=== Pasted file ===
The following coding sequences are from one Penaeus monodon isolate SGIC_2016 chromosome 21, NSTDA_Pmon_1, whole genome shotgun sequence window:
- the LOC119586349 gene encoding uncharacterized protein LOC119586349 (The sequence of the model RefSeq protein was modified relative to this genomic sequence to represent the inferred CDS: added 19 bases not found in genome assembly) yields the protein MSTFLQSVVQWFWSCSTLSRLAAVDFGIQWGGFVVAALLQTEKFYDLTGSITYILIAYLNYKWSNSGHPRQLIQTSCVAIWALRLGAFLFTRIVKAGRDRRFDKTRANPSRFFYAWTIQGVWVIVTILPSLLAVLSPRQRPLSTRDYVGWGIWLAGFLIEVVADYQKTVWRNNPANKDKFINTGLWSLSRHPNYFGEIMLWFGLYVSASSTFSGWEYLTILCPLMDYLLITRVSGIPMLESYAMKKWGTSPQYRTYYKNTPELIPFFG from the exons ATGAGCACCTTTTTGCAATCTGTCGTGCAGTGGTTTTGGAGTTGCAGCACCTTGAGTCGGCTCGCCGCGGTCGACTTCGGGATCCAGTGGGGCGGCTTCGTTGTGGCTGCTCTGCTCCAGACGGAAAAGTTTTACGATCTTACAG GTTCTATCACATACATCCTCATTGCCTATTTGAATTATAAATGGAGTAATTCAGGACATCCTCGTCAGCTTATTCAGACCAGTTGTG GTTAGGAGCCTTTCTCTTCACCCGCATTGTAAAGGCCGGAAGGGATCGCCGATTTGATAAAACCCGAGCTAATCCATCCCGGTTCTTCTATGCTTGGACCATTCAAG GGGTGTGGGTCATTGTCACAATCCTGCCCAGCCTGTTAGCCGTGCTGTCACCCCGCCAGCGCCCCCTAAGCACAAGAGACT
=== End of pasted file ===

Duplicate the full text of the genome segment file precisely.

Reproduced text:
The following coding sequences are from one Penaeus monodon isolate SGIC_2016 chromosome 21, NSTDA_Pmon_1, whole genome shotgun sequence window:
- the LOC119586349 gene encoding uncharacterized protein LOC119586349 (The sequence of the model RefSeq protein was modified relative to this genomic sequence to represent the inferred CDS: added 19 bases not found in genome assembly) yields the protein MSTFLQSVVQWFWSCSTLSRLAAVDFGIQWGGFVVAALLQTEKFYDLTGSITYILIAYLNYKWSNSGHPRQLIQTSCVAIWALRLGAFLFTRIVKAGRDRRFDKTRANPSRFFYAWTIQGVWVIVTILPSLLAVLSPRQRPLSTRDYVGWGIWLAGFLIEVVADYQKTVWRNNPANKDKFINTGLWSLSRHPNYFGEIMLWFGLYVSASSTFSGWEYLTILCPLMDYLLITRVSGIPMLESYAMKKWGTSPQYRTYYKNTPELIPFFG from the exons ATGAGCACCTTTTTGCAATCTGTCGTGCAGTGGTTTTGGAGTTGCAGCACCTTGAGTCGGCTCGCCGCGGTCGACTTCGGGATCCAGTGGGGCGGCTTCGTTGTGGCTGCTCTGCTCCAGACGGAAAAGTTTTACGATCTTACAG GTTCTATCACATACATCCTCATTGCCTATTTGAATTATAAATGGAGTAATTCAGGACATCCTCGTCAGCTTATTCAGACCAGTTGTG GTTAGGAGCCTTTCTCTTCACCCGCATTGTAAAGGCCGGAAGGGATCGCCGATTTGATAAAACCCGAGCTAATCCATCCCGGTTCTTCTATGCTTGGACCATTCAAG GGGTGTGGGTCATTGTCACAATCCTGCCCAGCCTGTTAGCCGTGCTGTCACCCCGCCAGCGCCCCCTAAGCACAAGAGACT